Richard Zowie is a Christian writer who feels it’s best to be a Christian first and a writer second. Post comments here or e-mail them to

Remember Job? His story probably isn’t that unique

I remember once during prayer group at PCC that my suitemate, Tony Ferguson, gave a devotion for that session. Tony spoke on the Book of Job.

For those who don’t remember Sunday School or who aren’t familiar with the Bible, let me summarize: Job is probably the oldest book in the Old Testament. He was a righteous man who feared God and sacrificed regularly. Satan was convinced that Job’s allegiance to God was because God did nothing but bless Job. God allowed Satan first to kill Job’s children and then to strike Job with physical infirmities. In spite of all the heartache and fierce persecution, Job refused to renounce God and wondered aloud why he was going through such torment. His friends were convinced he had unconfessed sin in his life. God finally tells Job’s friends they were wrong in their assessment, and He tells Job that He (God) is in control and it’s not up to Job to question God’s ways.

While God allows Job to heal and become more prosperous than before (in both material possessions and children), one thing I found odd about this story: God never tells Job of the conversation that took place between Satan and God. It’s safe to assume Job knows by now, since he has been in heaven for about 4,500 years, he probably knows by now.

“Job must have been a remarkable guy if God saw fit to brag about him to Satan,” Tony said.

Tony didn’t know it at the time, but over the next few days he gave me a lot to think about.

God placed Job to the challenge because God knew Job would prevail.

It makes me think that such exchanges and challenges between God and Satan occur regularly. Perhaps Satan might say these things:

“Let me move this man’s wife to fall in love with someone else and ask for a divorce, and he will curse you!”

“Allow me to take away this man’s millions, and he will curse you!”

“Allow me to ruin this man’s career through false accusations, and he will curse you!”

And perhaps the toughest of all:

“Allow me to let this man to be falsely sent to prison, and for him to be brutalized and raped, and he will curse you!”

Whenever we go through trials in our life, whether it’s the ending of a marriage, the losing of wealth, reputation, the endurance of a mountain of physical and emotional pain, maybe it all happened because God bragged about us to Satan and is putting us through a trial to show Satan His sovereignty.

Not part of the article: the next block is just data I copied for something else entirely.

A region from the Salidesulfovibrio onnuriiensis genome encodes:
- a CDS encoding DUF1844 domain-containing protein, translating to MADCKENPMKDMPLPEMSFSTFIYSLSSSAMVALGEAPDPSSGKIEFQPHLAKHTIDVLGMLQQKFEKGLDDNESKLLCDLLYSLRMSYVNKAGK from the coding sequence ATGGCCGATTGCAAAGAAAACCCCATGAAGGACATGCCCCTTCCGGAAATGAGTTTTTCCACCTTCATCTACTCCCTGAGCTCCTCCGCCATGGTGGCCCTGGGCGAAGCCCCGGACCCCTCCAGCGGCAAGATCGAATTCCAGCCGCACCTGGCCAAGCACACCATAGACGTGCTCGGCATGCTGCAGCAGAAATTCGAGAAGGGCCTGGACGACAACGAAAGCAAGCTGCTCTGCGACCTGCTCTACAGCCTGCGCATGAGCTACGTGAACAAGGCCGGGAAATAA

Yes, it’s unpleasant, but as the Book of Job dictates, God puts us through nothing we can’t handle. To backslide and quit the Christian walk is foolish. To commit suicide is even more foolish. Both only will result in one sad accomplishment: a life wasted that could’ve been spent being an enormous blessing of evangelization and encouragement.

If you feel like you are enduring what Job went through, don’t quit.

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Another successful day of reading the Bible

March 26, 2011 Leave a comment

Got up this morning, took a shower and then returned back to my bedroom and read passages from Isaiah and Hebrews.

Wouldn’t it be great to make a habit out of this? I thought.

Indeed, it would. To start off each day reading the Bible is a wondrous accomplishment. Still, I expect many battles along the way. Satan hates Christians and wants to throw as many obstacles as possible into their paths. A person said if you are having an easy time living as a Christian, then Satan must not be too worried about you. No ego intended, but I think that’s a good statement.

So now, as I read and am caught up, I relax and focus on reading what God’s Word says and thinking of how I can apply it to my life each and every day.

As I read now, there is so much that is difficult to process since it has, sadly, been years since I’ve read through the entire Bible. I trust that in future readings the passages won’t seem as daunting.

Richard Zowie has been a Christian for 29 years. Post comments here or e-mail them to

Caught up on my Bible reading! Zowie!

March 23, 2011 Leave a comment

Thankfully, my parents are not offended by my taking our surname in vain. It’s catchy, so no worries. I wish I hadn’t been so shy about that two decades ago when I absolutely insisted–with no success-that my classmates call me Richard and not Zowie. I might as well have asked them to throw away their Van Halen 1984 albums.

So, back to the ranch…

This morning, while doubling my reading in Isaiah and Hebrews, I got caught up on my Bible reading. No more having to read four to six Old Testament chapters a day and no more reading two chapters in the New Testament. I can now focus on quality and not quantity.